There's one motor, a direct drive linkage (no transmission), and differentials. Hub motors require all kinds of computer control, with associated high chances of fault that could much more easily lead to loss of control or efficiency. Hub motor efficiency is kind of like video poker: perfect play for 3 years straight will net you a profit, absolutely, no question you will beat the casino; the profit is small, and a single small mistake will set you back about 85 years. It only makes sense in a motorcycle, where you have one rear wheel hub motor.
  • by Todd Knarr (15451) on Friday February 14, 2014 @05:14PM (#46250145) Homepage

    Well, if I look at the number of cars in the US (254 million or so) vs. number of car fires per year (152 thousand or so on average), and then look at the number of Telsas sold vs. number of Teslas involved in car fires, the rate for Teslas is a third to a quarter that of gasoline-powered cars. So yes, if a gasoline-powered model had the same fire rates as Teslas and there was detailed coverage of every single fire it was involved in I'd make an accusation of media hype, how else would you explain that focus accompanied by a lack of coverage of models that catch fire 3-4x as often?

  • by qparadox (1105733) on Friday February 14, 2014 @05:20PM (#46250223)

    http://business.financialpost.... [financialpost.com] When Tesla offers to pay the owner of the car for the damages to his home, the guy declines. Now, call me stupid, but that's a little weird no?

    Its not really that unusual. He likely has fire insurance that will cover the damage to his house and would rather deal with the insurance company than directly with Tesla. The insurance company can send the bill to Tesla and deal with the hassle, administrative details and lawyers, rather than the car owner.

  • by BasilBrush (643681) on Friday February 14, 2014 @05:29PM (#46250297)

    "Loudmouth investor"? Do you mean the Tesla CEO, Elon Musk? CEOs are supposed to speak for their company.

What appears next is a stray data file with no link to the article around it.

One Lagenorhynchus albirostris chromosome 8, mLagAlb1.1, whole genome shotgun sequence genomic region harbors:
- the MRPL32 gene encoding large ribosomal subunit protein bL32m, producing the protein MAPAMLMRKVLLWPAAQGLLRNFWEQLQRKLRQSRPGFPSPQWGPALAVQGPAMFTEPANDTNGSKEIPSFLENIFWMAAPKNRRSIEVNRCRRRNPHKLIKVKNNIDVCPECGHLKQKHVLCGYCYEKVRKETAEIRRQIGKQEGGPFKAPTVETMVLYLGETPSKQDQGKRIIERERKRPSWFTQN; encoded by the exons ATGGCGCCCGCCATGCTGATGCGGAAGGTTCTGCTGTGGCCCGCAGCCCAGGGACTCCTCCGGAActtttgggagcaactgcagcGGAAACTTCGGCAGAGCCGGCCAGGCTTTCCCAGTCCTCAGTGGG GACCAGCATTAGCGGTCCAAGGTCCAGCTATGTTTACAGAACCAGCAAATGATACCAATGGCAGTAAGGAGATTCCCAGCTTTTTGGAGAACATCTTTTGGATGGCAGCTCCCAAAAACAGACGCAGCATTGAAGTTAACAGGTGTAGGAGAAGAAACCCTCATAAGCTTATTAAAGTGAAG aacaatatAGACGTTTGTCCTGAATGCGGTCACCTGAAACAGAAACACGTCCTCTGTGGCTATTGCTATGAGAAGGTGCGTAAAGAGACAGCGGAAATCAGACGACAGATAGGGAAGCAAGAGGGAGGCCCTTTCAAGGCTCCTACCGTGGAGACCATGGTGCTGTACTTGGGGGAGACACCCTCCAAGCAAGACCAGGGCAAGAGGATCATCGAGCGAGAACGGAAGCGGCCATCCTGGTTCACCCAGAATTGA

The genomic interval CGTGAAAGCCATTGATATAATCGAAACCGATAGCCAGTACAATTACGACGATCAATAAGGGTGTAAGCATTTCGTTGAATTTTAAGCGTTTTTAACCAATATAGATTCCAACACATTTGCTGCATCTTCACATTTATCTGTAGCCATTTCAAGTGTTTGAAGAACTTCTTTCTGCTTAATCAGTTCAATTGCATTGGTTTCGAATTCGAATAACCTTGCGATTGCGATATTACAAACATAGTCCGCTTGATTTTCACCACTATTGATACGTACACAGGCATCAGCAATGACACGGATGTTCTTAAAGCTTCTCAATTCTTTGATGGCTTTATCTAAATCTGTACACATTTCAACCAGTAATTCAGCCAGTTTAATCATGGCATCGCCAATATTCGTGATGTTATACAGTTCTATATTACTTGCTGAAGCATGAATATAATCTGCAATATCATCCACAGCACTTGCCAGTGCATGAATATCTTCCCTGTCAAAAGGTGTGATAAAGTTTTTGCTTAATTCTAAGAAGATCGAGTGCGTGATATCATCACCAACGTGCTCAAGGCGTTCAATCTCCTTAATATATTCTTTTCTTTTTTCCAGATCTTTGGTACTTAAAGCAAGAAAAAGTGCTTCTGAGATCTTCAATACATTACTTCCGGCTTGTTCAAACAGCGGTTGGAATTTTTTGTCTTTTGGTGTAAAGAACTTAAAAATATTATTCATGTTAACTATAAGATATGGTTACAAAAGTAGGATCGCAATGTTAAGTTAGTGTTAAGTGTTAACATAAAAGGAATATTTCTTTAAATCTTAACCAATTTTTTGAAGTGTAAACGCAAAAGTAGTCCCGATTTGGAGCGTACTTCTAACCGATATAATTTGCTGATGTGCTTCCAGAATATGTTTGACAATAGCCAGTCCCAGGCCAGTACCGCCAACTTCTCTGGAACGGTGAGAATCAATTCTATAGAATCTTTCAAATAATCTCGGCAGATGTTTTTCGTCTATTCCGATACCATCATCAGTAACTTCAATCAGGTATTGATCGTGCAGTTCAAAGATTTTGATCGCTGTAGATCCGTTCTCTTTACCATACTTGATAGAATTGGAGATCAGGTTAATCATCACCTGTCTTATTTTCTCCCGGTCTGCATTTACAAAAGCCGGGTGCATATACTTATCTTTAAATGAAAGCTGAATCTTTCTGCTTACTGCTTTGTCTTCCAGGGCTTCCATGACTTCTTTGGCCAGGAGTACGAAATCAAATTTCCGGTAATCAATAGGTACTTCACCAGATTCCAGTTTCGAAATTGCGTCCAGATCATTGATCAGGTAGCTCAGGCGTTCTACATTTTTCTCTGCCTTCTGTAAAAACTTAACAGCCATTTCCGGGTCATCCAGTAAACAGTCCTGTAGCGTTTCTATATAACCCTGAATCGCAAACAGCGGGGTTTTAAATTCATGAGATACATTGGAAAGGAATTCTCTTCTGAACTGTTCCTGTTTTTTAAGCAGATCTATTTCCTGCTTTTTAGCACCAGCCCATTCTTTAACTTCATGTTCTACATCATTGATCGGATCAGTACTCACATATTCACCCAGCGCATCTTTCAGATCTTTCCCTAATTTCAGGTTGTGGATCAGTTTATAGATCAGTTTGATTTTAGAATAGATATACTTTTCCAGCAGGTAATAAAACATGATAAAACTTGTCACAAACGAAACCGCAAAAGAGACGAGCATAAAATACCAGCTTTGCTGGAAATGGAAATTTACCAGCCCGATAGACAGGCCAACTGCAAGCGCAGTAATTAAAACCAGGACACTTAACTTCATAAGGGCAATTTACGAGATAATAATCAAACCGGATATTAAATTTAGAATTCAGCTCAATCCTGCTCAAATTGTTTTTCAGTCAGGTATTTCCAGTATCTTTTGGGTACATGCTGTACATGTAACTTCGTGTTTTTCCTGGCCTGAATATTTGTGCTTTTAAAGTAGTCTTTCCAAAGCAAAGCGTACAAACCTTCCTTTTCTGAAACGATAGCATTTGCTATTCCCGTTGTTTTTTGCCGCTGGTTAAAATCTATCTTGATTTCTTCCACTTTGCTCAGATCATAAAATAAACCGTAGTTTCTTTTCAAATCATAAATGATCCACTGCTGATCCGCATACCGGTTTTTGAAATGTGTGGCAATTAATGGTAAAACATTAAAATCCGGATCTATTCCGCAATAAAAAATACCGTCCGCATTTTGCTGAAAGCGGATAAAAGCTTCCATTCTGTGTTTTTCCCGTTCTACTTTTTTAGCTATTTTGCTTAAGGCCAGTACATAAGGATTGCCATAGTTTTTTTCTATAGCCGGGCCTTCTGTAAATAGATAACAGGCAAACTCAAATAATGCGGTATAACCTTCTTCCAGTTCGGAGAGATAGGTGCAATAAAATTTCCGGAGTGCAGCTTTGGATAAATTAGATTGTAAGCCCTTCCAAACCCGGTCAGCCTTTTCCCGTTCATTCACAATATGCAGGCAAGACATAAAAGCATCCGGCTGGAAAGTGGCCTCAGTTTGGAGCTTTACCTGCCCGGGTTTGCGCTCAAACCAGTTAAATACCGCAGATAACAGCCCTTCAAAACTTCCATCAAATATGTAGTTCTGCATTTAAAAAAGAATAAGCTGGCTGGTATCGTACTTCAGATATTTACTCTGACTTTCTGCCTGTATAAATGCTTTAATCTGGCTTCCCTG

You seem to have an axe to grind.

  • by Immerman (2627577) on Friday February 14, 2014 @06:23PM (#46250773)

    I suspect it's mostly synchronization issues. Trying to get two independent motors turning at exactly the same speed is likely a major challenge, and if the speeds are even slightly different then the car will pull toward the slower one. A differential meanwhile is a relatively simple and well-understood piece of technology that does the same job (uniform wheel power with slippage compensation) more simply.

    Plus the cooling system is no doubt much simpler with only a single motor that's not surrounded by a big spinning wheel.

  • by bluefoxlucid (723572) on Friday February 14, 2014 @06:40PM (#46250933) Journal

    In a mechanical system, you can have things like viscous couplers or torsion differentials. The wheels will spin at the same speed, but if one encounters less resistance then more power will move to the others. A single power unit supplies power input, which is then distributed based on the laws of physics as applied to a complex mechanical system. Gears and metal poles are lossy due to heat from flexing, compressing metal; viscous couplings are obviously more lossy because they're non-solid and thus the working fluid is experiencing far more deformation than metal.

    In a hub layout, all those inefficiencies go away. Computers perfectly apply the correct amount of torque at the correct rotational speed directly to each wheel. For a given RPM, the motor will simply spin at no torque unless there is resistance, at which point it will draw more power to retain spin speed.